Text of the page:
Forty years ago, Americans could expect to live slightly longer than Europeans. This has since reversed: in spite of similar levels of economic development, Americans now live about a year-and-a-half less, on average, than their Western European counterparts, and also less than people in most other developed nations. How did Americans fall behind?
A study in the July 2011 issue of Social Science & Medicine is the first to calculate the fiscal consequences of the growing life expectancy gap over the next few decades. The study also pinpoints the crucial age at which U.S. life expectancy starts to deteriorate.
Specifically, researchers from the University of Southern California and colleagues at RAND Corp. and Harvard School of Public Health find that health in middle-age around the age of 50 is overwhelmingly the main contributor to disparities in life expectancy between Americans and Europeans.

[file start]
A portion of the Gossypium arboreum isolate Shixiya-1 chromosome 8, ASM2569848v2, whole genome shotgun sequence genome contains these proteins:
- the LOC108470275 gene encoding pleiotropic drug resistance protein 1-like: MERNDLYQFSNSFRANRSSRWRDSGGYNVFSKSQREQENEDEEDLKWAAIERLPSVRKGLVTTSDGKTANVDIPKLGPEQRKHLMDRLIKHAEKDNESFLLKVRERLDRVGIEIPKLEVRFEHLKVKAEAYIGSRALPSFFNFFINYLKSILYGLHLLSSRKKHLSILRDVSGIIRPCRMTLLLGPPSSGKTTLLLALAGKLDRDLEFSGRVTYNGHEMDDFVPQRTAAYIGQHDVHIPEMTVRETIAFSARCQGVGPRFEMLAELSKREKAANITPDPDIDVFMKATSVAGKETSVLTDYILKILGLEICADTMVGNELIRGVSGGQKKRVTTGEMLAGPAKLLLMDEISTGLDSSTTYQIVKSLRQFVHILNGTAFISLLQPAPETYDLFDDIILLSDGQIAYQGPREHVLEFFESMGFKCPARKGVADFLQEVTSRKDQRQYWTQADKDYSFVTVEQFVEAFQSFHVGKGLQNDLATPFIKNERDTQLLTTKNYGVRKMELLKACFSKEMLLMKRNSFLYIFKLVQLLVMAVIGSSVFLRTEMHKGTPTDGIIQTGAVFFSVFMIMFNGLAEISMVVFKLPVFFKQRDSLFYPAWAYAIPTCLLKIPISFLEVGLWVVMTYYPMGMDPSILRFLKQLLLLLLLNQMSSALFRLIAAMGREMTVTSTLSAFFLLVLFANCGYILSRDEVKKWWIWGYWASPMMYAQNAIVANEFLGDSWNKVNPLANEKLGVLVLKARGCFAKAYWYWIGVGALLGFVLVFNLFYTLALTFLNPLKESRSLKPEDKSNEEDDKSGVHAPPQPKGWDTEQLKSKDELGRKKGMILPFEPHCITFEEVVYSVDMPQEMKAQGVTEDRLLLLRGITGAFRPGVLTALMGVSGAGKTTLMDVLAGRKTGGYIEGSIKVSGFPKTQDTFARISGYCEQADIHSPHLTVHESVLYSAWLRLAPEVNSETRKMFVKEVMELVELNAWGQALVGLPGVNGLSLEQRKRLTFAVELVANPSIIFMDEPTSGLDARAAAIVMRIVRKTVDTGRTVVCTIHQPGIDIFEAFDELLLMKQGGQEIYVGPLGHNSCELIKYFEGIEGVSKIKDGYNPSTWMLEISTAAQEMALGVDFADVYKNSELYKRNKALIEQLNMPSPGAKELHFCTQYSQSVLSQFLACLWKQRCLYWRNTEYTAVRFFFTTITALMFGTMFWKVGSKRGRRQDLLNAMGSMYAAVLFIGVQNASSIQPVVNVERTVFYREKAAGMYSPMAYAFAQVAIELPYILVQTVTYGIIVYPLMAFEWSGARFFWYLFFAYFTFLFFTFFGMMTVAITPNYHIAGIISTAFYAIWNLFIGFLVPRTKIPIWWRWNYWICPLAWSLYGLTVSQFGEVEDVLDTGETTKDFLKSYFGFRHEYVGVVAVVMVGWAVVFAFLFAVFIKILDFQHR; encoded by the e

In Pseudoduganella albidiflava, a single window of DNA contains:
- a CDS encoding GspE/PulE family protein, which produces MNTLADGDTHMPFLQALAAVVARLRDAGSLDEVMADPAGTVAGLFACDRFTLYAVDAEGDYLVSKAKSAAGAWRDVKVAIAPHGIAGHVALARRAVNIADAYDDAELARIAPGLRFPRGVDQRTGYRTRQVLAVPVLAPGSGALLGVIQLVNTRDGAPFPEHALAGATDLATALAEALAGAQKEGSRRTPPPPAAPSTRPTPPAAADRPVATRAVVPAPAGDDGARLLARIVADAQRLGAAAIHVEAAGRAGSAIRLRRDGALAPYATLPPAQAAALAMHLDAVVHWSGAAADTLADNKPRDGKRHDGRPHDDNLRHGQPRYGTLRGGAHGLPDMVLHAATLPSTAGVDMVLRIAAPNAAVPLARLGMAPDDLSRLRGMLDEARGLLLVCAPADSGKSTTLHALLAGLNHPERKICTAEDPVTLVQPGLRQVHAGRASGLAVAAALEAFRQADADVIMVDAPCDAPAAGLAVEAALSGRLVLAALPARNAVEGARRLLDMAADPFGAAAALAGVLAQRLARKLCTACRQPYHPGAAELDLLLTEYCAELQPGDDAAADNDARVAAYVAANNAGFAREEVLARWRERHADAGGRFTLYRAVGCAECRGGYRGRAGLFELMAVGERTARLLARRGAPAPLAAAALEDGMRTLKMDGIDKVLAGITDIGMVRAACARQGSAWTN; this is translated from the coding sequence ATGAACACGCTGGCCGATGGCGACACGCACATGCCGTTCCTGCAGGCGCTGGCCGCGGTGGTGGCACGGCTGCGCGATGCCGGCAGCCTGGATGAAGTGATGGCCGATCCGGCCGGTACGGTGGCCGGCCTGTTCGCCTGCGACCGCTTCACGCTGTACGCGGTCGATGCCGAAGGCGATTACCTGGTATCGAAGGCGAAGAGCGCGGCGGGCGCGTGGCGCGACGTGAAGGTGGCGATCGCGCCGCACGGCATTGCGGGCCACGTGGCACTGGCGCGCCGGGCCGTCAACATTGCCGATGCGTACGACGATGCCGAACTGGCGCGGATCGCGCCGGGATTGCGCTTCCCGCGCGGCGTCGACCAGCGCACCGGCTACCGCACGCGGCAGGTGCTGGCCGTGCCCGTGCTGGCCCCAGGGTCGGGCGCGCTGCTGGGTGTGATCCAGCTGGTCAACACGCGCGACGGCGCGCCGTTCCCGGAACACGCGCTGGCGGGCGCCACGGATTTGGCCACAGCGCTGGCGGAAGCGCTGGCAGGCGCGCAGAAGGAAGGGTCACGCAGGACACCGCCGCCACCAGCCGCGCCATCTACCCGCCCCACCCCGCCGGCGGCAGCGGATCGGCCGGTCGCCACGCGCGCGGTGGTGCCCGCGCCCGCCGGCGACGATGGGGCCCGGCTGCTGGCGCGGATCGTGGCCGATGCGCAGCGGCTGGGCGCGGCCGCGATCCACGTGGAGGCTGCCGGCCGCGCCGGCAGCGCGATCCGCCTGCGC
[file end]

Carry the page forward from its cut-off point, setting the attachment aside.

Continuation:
In the first half of the last century, average life expectancy increased by saving more babies, explains author Dana Goldman, director of the Schaeffer Center for Health Policy and Economics at USC and Norman Topping/National Medical Enterprises Chair in Medicine and Public Policy at USC. "But now it is reduction in mortality among the elderly, rather than the young, that propels increases in life expectancy."
"The question is whether 'being American' is an independent mortality risk factor," Goldman said.
Accounting for levels of socioeconomic diversity in the United States and predicted future demographic estimates, the researchers found much of the life expectancy gap would disappear if the United States lowered prevalence of middle-aged obesity and obesity-related chronic diseases such as diabetes and hypertension to European levels.
The researchers also consider the health consequences of smoking on future life expectancy trends. While the prevalence of smoking is likely to continue decreasing in the fut
|Contact: Suzanne Wu|
University of Southern California